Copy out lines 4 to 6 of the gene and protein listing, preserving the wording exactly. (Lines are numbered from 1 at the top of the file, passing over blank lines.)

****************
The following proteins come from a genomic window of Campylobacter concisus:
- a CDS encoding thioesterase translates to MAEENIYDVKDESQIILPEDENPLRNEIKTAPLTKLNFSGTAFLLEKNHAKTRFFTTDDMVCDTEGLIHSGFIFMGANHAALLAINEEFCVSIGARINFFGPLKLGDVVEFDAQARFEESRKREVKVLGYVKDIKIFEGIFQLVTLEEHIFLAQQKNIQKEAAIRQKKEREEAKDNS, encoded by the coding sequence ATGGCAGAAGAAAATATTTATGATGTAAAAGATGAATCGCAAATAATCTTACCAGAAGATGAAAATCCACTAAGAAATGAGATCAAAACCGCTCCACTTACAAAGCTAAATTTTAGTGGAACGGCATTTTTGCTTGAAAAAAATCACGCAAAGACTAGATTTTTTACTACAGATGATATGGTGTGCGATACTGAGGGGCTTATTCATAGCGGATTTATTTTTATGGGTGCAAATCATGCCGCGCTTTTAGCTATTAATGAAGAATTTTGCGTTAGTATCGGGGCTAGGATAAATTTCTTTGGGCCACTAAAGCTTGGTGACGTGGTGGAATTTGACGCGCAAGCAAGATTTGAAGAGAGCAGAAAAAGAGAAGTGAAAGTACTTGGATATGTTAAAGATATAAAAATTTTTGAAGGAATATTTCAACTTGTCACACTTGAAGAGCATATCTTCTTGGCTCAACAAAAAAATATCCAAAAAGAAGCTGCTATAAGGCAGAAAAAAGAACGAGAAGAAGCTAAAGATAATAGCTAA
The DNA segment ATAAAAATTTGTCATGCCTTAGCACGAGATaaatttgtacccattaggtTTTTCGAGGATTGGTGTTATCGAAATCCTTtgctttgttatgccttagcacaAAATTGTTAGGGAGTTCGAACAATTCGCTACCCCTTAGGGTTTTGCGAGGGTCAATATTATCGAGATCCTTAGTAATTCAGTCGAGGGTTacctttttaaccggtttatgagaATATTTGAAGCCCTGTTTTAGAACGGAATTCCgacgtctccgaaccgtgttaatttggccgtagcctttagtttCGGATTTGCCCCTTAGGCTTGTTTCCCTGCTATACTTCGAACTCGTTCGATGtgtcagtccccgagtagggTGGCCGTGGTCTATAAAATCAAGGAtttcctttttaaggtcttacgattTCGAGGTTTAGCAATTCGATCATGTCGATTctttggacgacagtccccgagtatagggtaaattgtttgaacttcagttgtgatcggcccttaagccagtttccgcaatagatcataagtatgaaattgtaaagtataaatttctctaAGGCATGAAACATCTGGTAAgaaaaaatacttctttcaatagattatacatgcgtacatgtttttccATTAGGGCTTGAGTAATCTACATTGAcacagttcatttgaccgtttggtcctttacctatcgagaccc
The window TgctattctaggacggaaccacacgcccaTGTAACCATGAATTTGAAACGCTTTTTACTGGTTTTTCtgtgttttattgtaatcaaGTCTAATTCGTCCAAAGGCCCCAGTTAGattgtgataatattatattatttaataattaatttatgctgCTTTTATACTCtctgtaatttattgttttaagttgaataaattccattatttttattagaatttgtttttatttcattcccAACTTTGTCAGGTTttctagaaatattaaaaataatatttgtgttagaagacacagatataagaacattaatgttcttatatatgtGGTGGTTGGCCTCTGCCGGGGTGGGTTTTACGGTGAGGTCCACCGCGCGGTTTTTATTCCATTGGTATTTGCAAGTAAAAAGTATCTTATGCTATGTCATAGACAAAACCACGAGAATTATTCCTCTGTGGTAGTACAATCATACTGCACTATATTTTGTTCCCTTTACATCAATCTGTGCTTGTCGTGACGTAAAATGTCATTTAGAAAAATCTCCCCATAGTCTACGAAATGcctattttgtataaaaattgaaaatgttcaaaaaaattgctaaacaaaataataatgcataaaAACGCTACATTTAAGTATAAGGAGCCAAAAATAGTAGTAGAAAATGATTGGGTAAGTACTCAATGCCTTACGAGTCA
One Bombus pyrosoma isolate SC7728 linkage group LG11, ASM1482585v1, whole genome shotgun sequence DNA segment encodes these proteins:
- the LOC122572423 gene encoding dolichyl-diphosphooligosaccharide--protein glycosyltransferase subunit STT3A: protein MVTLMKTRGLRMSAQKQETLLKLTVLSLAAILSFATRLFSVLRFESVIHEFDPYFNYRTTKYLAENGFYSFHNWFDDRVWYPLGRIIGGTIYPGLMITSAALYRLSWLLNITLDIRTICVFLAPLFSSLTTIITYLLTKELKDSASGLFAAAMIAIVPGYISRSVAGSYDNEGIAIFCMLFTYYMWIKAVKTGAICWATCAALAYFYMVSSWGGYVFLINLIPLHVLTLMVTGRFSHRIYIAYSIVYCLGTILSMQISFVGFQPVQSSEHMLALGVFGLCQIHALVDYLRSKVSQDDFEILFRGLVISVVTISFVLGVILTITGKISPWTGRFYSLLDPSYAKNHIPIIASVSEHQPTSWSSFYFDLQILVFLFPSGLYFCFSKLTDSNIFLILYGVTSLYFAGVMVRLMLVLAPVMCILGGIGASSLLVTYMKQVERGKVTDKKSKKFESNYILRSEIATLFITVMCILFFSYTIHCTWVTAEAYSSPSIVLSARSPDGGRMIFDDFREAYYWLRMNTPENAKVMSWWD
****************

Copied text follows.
The window TgctattctaggacggaaccacacgcccaTGTAACCATGAATTTGAAACGCTTTTTACTGGTTTTTCtgtgttttattgtaatcaaGTCTAATTCGTCCAAAGGCCCCAGTTAGattgtgataatattatattatttaataattaatttatgctgCTTTTATACTCtctgtaatttattgttttaagttgaataaattccattatttttattagaatttgtttttatttcattcccAACTTTGTCAGGTTttctagaaatattaaaaataatatttgtgttagaagacacagatataagaacattaatgttcttatatatgtGGTGGTTGGCCTCTGCCGGGGTGGGTTTTACGGTGAGGTCCACCGCGCGGTTTTTATTCCATTGGTATTTGCAAGTAAAAAGTATCTTATGCTATGTCATAGACAAAACCACGAGAATTATTCCTCTGTGGTAGTACAATCATACTGCACTATATTTTGTTCCCTTTACATCAATCTGTGCTTGTCGTGACGTAAAATGTCATTTAGAAAAATCTCCCCATAGTCTACGAAATGcctattttgtataaaaattgaaaatgttcaaaaaaattgctaaacaaaataataatgcataaaAACGCTACATTTAAGTATAAGGAGCCAAAAATAGTAGTAGAAAATGATTGGGTAAGTACTCAATGCCTTACGAGTCA
One Bombus pyrosoma isolate SC7728 linkage group LG11, ASM1482585v1, whole genome shotgun sequence DNA segment encodes these proteins:
- the LOC122572423 gene encoding dolichyl-diphosphooligosaccharide--protein glycosyltransferase subunit STT3A: protein MVTLMKTRGLRMSAQKQETLLKLTVLSLAAILSFATRLFSVLRFESVIHEFDPYFNYRTTKYLAENGFYSFHNWFDDRVWYPLGRIIGGTIYPGLMITSAALYRLSWLLNITLDIRTICVFLAPLFSSLTTIITYLLTKELKDSASGLFAAAMIAIVPGYISRSVAGSYDNEGIAIFCMLFTYYMWIKAVKTGAICWATCAALAYFYMVSSWGGYVFLINLIPLHVLTLMVTGRFSHRIYIAYSIVYCLGTILSMQISFVGFQPVQSSEHMLALGVFGLCQIHALVDYLRSKVSQDDFEILFRGLVISVVTISFVLGVILTITGKISPWTGRFYSLLDPSYAKNHIPIIASVSEHQPTSWSSFYFDLQILVFLFPSGLYFCFSKLTDSNIFLILYGVTSLYFAGVMVRLMLVLAPVMCILGGIGASSLLVTYMKQVERGKVTDKKSKKFESNYILRSEIATLFITVMCILFFSYTIHCTWVTAEAYSSPSIVLSARSPDGGRMIFDDFREAYYWLRMNTPENAKVMSWWD